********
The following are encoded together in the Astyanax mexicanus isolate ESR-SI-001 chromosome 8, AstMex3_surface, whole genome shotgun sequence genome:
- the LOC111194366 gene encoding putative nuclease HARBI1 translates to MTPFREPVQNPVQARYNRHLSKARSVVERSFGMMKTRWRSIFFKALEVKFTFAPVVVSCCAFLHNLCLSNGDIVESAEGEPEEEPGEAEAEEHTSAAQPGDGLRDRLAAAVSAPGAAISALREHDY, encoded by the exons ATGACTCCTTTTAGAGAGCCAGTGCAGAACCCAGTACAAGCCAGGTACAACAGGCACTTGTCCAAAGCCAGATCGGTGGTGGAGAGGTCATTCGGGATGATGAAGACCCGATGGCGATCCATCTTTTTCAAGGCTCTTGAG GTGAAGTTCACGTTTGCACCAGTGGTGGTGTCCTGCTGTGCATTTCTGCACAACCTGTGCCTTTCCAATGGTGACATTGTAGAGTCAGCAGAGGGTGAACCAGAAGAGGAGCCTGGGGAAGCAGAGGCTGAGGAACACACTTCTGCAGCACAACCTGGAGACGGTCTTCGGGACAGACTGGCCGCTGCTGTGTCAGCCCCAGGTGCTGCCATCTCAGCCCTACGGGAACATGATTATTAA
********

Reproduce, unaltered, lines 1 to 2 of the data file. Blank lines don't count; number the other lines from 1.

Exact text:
The following are encoded together in the Astyanax mexicanus isolate ESR-SI-001 chromosome 8, AstMex3_surface, whole genome shotgun sequence genome:
- the LOC111194366 gene encoding putative nuclease HARBI1 translates to MTPFREPVQNPVQARYNRHLSKARSVVERSFGMMKTRWRSIFFKALEVKFTFAPVVVSCCAFLHNLCLSNGDIVESAEGEPEEEPGEAEAEEHTSAAQPGDGLRDRLAAAVSAPGAAISALREHDY, encoded by the exons ATGACTCCTTTTAGAGAGCCAGTGCAGAACCCAGTACAAGCCAGGTACAACAGGCACTTGTCCAAAGCCAGATCGGTGGTGGAGAGGTCATTCGGGATGATGAAGACCCGATGGCGATCCATCTTTTTCAAGGCTCTTGAG GTGAAGTTCACGTTTGCACCAGTGGTGGTGTCCTGCTGTGCATTTCTGCACAACCTGTGCCTTTCCAATGGTGACATTGTAGAGTCAGCAGAGGGTGAACCAGAAGAGGAGCCTGGGGAAGCAGAGGCTGAGGAACACACTTCTGCAGCACAACCTGGAGACGGTCTTCGGGACAGACTGGCCGCTGCTGTGTCAGCCCCAGGTGCTGCCATCTCAGCCCTACGGGAACATGATTATTAA